You can read more about this issue here, and review last year’s AP farm labor article hereStay informed and stay active!
-Jeremy Pearson

Often, we discuss labor issues and fair working practices around the world on this blog, as well as providing products that meet these high standards. But we take for granted the work that labor unions did within the US and the issues that still exist here.  As you may remember, labor unions formed in the face of poor and low paying working conditions within the US in the late 19th and early 20th Centuries. Labor unions have been a huge force in the United States, protecting workers in factories to farms, and even school teachers.  However, we must not forget there are always going to be struggles.

With the US economy struggling, many people are calling for a cut back in government spending. Obviously, when you want to save money, cutting back will help do the trick but where do you cut from and at what cost?  Much like balancing your personal finances, you must figure out where you have to cut back.  Unfortunately, cuts are often made from crucial social programs such as education and healthcare.

One huge blow to American worker’s rights happened this week.  Wisconsin governor, Scott Walker purposed a budget which would eliminate government employee unions.  According to Change.org this would  “dismantle the collective bargaining rights of state employees and to force state employees to take a sharp pay cut to help pay for benefits.” He also stated he would call in the National Guard to “bust” any workers protesting, in true union busting form taken straight out of a history book.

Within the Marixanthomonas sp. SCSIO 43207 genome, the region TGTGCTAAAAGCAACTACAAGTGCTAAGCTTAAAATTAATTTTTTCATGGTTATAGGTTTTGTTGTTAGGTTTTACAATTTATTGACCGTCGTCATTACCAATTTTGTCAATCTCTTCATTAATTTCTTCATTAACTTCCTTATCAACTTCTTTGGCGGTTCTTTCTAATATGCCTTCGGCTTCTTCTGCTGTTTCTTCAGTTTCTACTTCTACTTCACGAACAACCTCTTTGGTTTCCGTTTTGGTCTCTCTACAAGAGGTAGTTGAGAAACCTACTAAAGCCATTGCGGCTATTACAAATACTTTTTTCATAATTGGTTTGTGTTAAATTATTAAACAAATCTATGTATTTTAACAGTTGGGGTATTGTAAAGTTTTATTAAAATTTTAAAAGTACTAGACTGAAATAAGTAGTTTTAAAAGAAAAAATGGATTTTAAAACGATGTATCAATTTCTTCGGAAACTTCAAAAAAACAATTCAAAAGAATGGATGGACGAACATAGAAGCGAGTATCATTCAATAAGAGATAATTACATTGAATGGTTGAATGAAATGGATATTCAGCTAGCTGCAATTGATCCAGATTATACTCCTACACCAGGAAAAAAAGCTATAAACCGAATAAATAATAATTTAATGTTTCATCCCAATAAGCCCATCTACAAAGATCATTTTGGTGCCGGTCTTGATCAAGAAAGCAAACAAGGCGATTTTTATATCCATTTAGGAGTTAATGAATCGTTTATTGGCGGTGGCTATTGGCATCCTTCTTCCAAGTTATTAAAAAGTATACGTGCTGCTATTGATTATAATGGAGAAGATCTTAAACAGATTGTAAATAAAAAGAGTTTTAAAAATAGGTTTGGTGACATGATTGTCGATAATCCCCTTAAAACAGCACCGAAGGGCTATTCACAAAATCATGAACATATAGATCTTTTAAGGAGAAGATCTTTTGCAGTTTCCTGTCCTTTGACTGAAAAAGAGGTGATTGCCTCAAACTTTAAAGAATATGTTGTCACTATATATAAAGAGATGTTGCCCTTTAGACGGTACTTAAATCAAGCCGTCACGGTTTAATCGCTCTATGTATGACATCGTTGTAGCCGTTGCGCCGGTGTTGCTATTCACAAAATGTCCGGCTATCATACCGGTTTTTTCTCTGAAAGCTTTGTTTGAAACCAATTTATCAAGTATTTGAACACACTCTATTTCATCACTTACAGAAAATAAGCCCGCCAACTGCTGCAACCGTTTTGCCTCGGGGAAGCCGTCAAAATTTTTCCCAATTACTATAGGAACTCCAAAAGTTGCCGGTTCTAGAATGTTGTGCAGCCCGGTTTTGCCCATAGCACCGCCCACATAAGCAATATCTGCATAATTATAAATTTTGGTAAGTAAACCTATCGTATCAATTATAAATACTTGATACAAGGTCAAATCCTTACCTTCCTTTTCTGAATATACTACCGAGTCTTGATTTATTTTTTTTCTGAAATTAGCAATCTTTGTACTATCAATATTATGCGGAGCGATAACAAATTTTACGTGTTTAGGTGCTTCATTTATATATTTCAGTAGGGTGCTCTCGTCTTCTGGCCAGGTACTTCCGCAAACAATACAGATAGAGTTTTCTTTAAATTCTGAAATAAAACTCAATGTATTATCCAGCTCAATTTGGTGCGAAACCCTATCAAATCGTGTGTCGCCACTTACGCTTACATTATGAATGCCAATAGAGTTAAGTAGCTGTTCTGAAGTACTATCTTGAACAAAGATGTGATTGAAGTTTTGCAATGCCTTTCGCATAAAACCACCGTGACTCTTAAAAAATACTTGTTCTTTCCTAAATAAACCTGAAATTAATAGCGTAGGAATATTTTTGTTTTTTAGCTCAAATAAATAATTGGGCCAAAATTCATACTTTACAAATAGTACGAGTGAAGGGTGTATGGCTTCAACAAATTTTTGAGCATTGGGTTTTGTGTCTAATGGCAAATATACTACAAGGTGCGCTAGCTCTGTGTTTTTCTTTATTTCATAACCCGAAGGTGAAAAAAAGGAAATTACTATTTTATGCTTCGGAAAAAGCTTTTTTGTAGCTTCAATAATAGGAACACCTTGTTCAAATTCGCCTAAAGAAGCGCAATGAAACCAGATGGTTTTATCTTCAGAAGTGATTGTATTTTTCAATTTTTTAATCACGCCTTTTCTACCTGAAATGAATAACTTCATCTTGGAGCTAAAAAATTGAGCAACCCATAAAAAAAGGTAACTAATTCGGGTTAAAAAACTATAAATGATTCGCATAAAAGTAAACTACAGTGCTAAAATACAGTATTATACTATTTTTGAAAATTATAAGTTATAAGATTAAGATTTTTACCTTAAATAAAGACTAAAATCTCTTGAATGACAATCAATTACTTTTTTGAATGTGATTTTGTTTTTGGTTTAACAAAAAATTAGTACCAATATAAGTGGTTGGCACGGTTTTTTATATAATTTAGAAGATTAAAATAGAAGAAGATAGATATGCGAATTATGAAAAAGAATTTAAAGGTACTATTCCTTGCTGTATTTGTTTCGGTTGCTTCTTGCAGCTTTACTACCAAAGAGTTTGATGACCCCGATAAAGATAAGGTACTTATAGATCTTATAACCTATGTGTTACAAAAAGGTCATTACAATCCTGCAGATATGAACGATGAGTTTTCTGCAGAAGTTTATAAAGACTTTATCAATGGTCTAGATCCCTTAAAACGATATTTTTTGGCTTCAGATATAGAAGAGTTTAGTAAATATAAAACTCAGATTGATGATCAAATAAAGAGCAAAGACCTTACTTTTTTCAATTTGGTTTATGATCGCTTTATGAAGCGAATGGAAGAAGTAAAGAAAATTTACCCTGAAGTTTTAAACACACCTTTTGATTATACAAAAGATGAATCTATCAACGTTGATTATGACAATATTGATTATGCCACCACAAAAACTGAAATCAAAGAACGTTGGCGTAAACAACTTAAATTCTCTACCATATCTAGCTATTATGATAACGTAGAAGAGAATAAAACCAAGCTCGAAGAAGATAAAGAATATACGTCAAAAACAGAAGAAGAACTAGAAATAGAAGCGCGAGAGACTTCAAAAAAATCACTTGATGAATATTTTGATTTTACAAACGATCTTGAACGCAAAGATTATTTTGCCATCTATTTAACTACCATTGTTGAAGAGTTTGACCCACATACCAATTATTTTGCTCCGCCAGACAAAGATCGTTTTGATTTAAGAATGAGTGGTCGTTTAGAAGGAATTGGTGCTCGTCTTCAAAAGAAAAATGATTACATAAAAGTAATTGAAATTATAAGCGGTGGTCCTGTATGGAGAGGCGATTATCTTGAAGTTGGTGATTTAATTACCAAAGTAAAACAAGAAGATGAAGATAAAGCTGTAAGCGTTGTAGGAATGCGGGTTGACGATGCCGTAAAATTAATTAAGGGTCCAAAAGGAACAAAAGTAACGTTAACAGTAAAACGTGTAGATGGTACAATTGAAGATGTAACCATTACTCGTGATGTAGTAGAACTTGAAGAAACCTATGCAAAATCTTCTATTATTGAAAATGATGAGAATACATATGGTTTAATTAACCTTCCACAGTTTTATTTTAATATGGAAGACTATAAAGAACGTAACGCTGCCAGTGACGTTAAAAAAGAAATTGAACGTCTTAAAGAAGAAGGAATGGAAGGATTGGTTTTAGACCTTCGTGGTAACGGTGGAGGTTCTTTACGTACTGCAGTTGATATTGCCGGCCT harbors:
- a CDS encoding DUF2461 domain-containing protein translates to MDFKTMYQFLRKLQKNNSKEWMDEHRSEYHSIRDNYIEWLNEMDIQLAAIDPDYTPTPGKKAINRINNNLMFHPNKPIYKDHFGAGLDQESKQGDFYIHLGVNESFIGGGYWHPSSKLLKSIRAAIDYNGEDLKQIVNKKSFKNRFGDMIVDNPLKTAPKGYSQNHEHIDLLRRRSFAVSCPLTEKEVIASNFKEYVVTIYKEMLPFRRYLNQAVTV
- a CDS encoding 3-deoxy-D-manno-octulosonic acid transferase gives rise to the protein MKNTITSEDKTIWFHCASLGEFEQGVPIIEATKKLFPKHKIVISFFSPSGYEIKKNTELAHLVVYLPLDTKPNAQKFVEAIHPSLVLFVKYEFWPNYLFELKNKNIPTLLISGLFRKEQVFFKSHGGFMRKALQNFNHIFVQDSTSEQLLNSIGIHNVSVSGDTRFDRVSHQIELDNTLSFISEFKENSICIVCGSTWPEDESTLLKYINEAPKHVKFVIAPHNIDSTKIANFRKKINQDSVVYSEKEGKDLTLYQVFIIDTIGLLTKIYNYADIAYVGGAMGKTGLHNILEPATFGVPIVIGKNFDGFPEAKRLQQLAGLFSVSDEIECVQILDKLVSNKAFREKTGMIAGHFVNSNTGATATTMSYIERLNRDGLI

Attempting to dismantle unions as well as threatening people who are using their democratic right to voice their opinions with an army is dangerous ground to walk on. Tens of thousands of Wisconsin residents have been protesting at the Capitol for three days to push lawmakers to vote against the new budget. In true grassroots form, people from all over the state came to show their support of unions including members of other unions. The vote was scheduled to take place today, but the Democratic members avoided the meeting in hopes of persuading the Republicans to discuss a different budget plan. However, many people around the country are showing their support by writing Wisconsin state senators to vote no on this bill.

We understand there must be budget cuts during a time like this, however, there are other places to slash the budget than employee rights and benefits. The scariest part of this move is that it could influence other states to cut worker’s rights. So please take a moment to support your Wisconsin brothers and sisters and sign Change.org’s petition today.